Director: John Herzfeld
2 Days in the Valley is an extremely amateurish attempt at an ensemble thriller, a collection of reasonably intelligent ideas thrown together and then told to wrap up RIGHT NOW. Filled with moments and with stars, it quickly & sadly becomes about what doesn’t work rather than what does, leaving all positive possibilities at the feet of too many dead ends. Still, it’s not every day Charlize Theron is this hot, James Spader is this evil, AND Danny Aiello is *this* Italian, so I guess the movie’s got some good things going for it, even if the ending has you scratching your head and wondering “what did I just watch?”
The twisted Lee and the genial Dosmo are off to extract information from the lowlife Roy, while he lays in bed with his ex-wife Becky, who knows that the blonde bimbo Helga had been keeping his bed warm in the interim. Meanwhile, two cops in Vice are preparing to shut down a massage parlor, even though it’s doing no harm, and a washed-up director is preparing to kill himself since he has nothing left to give the world. All their lives are about to collide as crimes go wrong, things get messy, and shit hits the proverbial fan; welcome to California.
Aiello, Spader, Theron, Jeff Daniels, Teri Hatcher, Glenne Headly, Eric Stoltz, Keith Carradine; this was quite the cast in ’96, if not as much now. Theron was young & hot, that’s for sure, and that’s remembered as, really, the only reason to watch this movie, because otherwise it’s a bit of a bizarre experience. It’s silly, how easily the director thinks we’ll be dazzled by the glitz of Silk Stockings murders and Hollywood love affairs; this kind of story comes a dime a dozen, but the filmmakers seem to have forgotten that. Had they laid into that fact, we could have forgiven more, but, as it was, the plot kinda falls apart. Though not terrible throughout, it definitely crumbles by the end, and you’re left thinking “was that it?” There are little pieces to love, especially Aillo’s storyline, but the cat fight, the supposed coolness, the background info that goes nowhere; there are simply too many holes to fill.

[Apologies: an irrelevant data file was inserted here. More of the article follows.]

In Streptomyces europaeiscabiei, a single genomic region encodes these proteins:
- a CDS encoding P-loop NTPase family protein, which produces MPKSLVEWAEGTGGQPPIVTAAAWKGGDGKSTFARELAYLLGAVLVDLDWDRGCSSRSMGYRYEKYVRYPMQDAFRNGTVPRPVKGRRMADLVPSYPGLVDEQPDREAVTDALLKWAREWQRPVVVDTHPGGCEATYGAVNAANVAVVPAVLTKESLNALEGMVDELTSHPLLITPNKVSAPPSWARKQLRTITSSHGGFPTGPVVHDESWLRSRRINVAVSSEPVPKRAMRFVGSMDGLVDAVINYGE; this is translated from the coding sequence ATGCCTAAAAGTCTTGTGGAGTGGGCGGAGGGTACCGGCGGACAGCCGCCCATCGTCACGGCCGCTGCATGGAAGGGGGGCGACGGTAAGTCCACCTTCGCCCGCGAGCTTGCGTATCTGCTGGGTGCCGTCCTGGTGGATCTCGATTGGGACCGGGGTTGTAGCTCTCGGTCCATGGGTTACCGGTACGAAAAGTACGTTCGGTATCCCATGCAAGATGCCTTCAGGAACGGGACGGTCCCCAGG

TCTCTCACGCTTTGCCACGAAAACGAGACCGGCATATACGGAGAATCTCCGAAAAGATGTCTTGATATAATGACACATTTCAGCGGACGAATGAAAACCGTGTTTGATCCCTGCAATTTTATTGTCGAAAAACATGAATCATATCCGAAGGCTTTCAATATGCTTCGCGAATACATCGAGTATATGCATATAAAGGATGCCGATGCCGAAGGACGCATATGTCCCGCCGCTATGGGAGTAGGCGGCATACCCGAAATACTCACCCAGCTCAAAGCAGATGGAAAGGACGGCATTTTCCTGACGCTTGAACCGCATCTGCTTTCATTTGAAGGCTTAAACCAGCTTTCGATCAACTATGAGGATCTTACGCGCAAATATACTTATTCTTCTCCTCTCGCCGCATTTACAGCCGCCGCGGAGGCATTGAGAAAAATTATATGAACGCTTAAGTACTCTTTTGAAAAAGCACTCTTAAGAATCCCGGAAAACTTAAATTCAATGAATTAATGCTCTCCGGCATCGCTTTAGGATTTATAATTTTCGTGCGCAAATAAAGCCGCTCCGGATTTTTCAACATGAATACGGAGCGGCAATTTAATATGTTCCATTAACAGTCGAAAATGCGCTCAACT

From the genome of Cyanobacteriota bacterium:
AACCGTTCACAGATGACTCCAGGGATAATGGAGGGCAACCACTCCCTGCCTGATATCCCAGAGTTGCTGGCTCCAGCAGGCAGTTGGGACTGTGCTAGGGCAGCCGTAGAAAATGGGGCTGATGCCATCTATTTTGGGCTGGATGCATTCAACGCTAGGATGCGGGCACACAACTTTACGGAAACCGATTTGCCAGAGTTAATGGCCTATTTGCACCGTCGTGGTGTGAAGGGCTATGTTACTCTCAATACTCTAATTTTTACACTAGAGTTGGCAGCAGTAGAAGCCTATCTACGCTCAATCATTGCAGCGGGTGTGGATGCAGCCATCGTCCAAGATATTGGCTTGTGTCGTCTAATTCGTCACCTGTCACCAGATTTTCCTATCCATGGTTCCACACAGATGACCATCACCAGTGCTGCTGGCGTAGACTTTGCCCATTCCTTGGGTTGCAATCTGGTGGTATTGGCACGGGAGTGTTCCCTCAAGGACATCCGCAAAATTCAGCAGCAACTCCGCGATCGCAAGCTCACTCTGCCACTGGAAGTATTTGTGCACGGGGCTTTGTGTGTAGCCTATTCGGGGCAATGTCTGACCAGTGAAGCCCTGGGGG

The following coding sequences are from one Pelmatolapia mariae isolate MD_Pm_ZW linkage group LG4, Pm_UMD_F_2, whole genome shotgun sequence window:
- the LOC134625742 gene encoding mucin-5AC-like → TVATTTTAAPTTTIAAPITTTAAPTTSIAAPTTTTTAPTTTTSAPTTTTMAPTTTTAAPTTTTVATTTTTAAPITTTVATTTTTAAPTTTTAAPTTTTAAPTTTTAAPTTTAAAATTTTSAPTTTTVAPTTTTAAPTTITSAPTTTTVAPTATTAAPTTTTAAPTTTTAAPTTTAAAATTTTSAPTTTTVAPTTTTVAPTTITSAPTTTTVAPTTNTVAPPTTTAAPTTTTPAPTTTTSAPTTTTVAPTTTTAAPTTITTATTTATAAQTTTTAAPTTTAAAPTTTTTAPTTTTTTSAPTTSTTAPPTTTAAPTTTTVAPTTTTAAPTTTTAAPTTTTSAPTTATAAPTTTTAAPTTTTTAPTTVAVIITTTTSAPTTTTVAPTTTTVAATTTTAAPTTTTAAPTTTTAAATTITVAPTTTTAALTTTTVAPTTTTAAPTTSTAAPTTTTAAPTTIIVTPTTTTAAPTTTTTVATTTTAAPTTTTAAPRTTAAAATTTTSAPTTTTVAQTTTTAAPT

My rating: ★ ★ ★ ☆ ☆